Wednesday, February 25, 2015

Journal February 25, 2015 - Florida Petite tomatoes as a cure for cabin fever

The Florida petite tomatoes are beginning to ripen, so as my granddaughter, Ava, wants to eat the first one, I am posting a photo before the fruit is history, as she is coming for dinner this evening.

All in all,  it has been an interesting project, however, due to the size of the plant and fruit I feel a LOT of plants would be required to make this variety worth planting in a garden.

That said, it did grow very well in a container under artificial lighting, so as a cure for cabin fever it would be an excellent choice.

Friday, February 13, 2015

Journal February 13, 2015 Sword olive embryo in vitro

Today I removed a sword olive embryo from the seed and placed it in protocol to see if that would hasten germination.  Prior to being extracted, the seed was in moist paper towel for about two weeks.

As a control, I have seeds in moist paper towel, and, one seed that has been in vitro in starting protocol for about two weeks.

Sword is another obscure variety I would really like to add to my collection.  

All of the olive seeds I grow are removed from the drupe prior to being germinated.  Many times upon opening the drupe, I will find that the seed has dessicated and is no longer viable.   By simply planting an olive seed in soil, there is a good chance that you could waste a year waiting for a seed that will never sprout.

Monday, February 9, 2015

Journal February 9, 2015 - Cerignola seedling

Above is a photo of a Cerignola olive embryo that was removed from the seed and placed in tissue culture protocol.   The protocol contains no hormones, only dilute nutrients and sugar.  As I had only three seeds to work with, and this is a rare variety, I am going all out to get one of these to grow.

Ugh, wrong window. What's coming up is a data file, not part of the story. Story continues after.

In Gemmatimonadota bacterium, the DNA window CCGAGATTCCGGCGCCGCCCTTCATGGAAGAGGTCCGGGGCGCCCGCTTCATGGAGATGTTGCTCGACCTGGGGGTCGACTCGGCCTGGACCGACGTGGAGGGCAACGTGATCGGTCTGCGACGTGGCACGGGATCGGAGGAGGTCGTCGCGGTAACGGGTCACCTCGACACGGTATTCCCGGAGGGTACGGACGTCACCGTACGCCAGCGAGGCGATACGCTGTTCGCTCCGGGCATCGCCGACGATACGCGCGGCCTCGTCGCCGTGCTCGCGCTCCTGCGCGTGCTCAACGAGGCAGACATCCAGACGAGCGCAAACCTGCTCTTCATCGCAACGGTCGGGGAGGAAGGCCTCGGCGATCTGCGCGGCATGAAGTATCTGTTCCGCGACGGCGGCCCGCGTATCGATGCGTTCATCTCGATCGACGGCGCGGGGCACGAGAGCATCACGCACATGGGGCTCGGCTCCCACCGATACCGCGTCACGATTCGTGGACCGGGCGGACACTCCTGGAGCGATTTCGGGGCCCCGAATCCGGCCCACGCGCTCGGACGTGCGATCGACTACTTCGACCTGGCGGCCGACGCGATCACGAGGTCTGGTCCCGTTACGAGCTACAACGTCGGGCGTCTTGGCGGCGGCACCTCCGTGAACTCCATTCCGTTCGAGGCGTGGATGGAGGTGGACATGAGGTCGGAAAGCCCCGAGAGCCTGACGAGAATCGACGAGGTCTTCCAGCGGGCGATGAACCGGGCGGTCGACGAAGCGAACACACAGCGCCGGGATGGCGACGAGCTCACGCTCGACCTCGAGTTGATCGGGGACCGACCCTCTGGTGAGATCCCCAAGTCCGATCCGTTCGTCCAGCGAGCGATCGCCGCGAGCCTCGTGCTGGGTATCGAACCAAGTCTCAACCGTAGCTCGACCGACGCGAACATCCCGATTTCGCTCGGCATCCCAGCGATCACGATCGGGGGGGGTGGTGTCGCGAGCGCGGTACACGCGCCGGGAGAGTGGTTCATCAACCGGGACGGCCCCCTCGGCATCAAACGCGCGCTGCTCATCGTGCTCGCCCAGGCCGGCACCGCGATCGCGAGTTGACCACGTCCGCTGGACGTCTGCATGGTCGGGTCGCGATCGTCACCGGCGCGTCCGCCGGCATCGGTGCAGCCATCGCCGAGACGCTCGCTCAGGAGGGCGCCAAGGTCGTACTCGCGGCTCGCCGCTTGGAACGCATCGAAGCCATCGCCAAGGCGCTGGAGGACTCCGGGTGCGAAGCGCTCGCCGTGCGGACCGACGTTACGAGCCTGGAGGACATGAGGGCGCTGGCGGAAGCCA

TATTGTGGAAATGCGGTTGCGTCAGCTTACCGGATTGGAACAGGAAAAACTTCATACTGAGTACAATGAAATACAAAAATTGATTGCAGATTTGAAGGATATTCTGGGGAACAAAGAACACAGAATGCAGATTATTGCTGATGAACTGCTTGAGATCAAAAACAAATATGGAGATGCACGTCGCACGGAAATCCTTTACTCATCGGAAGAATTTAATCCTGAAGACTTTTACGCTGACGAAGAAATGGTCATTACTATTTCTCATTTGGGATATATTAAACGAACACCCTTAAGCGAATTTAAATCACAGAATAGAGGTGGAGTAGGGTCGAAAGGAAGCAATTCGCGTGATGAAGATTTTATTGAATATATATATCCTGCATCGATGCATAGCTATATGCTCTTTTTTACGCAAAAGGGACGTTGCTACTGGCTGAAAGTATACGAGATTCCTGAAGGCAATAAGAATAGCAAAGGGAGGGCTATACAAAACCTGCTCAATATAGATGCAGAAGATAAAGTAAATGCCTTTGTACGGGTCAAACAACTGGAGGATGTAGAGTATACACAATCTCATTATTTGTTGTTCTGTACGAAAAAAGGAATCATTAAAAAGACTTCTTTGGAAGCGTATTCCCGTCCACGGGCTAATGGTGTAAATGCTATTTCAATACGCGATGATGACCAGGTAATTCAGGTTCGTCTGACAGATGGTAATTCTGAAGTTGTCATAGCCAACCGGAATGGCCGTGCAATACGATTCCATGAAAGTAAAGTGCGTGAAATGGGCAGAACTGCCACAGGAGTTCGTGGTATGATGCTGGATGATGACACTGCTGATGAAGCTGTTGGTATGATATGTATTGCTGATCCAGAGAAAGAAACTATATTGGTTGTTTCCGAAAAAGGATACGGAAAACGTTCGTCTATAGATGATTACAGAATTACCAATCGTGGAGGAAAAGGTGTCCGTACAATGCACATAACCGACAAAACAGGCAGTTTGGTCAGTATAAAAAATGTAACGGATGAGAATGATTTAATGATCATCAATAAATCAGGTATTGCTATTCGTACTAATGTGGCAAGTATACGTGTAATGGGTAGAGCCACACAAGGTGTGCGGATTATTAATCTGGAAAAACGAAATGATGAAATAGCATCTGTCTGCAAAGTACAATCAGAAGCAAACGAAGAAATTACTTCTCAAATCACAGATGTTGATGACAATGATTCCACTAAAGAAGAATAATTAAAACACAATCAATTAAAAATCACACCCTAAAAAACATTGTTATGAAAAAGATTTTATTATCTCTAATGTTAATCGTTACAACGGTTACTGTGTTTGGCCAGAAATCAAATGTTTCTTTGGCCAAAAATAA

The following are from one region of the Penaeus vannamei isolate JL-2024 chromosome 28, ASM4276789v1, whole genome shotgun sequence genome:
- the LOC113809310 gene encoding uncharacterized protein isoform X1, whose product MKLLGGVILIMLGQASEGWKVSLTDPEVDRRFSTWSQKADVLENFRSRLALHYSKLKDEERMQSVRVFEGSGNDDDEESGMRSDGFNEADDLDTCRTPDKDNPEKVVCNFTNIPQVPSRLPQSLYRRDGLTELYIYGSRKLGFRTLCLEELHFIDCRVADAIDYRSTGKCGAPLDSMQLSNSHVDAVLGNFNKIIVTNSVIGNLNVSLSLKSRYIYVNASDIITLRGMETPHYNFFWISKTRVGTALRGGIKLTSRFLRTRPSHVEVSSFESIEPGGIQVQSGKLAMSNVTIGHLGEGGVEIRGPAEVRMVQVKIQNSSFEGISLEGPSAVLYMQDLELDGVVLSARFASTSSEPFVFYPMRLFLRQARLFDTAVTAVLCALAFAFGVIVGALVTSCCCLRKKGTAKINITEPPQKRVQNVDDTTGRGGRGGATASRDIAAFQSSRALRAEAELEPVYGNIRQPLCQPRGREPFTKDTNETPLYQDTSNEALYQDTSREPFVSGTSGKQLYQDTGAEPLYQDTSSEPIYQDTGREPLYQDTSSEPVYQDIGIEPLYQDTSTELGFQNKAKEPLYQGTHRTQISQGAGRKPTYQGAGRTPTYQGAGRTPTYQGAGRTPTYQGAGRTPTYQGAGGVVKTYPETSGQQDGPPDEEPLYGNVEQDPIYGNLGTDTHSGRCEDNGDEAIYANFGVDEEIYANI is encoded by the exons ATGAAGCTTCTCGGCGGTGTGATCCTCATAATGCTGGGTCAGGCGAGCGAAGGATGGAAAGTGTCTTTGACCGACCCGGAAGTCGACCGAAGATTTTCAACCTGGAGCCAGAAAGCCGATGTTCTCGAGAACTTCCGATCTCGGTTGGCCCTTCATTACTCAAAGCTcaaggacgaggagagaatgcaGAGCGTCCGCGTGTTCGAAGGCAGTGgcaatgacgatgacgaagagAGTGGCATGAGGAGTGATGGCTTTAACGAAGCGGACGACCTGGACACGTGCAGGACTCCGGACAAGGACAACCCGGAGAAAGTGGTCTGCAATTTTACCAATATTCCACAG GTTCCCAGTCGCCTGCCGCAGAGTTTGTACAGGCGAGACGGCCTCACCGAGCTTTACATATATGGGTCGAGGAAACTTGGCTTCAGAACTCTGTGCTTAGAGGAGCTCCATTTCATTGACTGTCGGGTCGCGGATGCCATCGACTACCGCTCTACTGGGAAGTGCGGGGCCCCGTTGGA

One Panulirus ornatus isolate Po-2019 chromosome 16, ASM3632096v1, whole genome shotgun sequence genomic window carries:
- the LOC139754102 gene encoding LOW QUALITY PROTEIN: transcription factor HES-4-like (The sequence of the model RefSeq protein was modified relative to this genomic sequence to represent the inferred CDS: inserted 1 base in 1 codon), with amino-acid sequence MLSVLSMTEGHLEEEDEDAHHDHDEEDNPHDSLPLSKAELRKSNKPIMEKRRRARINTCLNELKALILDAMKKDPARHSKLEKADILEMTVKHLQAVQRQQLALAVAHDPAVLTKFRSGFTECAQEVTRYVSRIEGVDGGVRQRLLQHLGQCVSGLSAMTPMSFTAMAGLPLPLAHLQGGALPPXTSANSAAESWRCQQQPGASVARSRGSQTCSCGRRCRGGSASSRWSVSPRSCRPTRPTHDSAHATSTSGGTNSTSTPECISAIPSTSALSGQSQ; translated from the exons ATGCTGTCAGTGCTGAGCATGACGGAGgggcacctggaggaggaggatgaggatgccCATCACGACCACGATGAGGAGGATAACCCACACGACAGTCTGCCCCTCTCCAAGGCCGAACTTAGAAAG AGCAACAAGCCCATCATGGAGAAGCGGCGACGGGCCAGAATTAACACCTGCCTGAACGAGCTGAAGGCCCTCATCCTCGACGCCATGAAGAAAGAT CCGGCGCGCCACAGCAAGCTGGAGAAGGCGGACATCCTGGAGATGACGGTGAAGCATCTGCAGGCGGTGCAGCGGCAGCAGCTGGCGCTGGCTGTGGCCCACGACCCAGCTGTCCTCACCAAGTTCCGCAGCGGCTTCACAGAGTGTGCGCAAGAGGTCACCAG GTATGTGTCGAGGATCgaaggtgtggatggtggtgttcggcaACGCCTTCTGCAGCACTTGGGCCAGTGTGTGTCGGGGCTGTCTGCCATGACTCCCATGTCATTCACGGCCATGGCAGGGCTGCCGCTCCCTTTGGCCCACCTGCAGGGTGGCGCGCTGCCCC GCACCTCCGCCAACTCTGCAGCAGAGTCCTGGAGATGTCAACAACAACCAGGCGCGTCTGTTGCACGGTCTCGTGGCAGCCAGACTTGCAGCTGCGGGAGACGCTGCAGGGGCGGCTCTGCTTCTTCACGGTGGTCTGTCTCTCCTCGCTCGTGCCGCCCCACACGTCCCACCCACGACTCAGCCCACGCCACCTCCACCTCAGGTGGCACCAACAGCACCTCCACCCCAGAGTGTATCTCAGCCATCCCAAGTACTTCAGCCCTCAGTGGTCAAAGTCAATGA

Shortly after placing the embryo in protocol, I noticed the cotyledons beginning to split.  That had me baffled, as I had not damaged the embryo, or, have I seen this before.  As the radicle, or tap root, began to grow,  I noticed that there were two of them.  At this point I have no idea of what the plant is doing, however, as a precaution I have removed it from tissue culture, placed it in a horticube and planted it in media under a humidity dome.  It appears that two plants are developing from a single embryo.  If true, that would be weird, for sure.  The question is: would they be identical, or Siamese twins?

The Bella di Cerignola, better known simply as the Cerignola, is an olive cultivar from Italy. Cerignola olives are very large, mild in flavor, and may be served either green or cured black. The variety, which originates from the Southern Italian province of Puglia and is named for the town of Cerignola, is popular as table olives. 

This is another example of why I want this variety:

Imported from Apulia, Cerignolas are the largest olives in the world. They have a fruity, mild, clean taste, but their most impressive feature is their size and resulting meatiness. Biting into a Cerignola is almost like biting into a plum. Festive red in color, serve them as an appetizer with cocktails. Packaged beautifully in a keepsake Italian glass jar with mini-handles on either side.

The Florida Petite has so many tomatoes that I decided it would be prudent to give it some support.  This is a great variety for indoor cultivation, which makes me wonder why the seeds have all but disappeared.  Saving seed is definitely going to be on the agenda at the end of this project.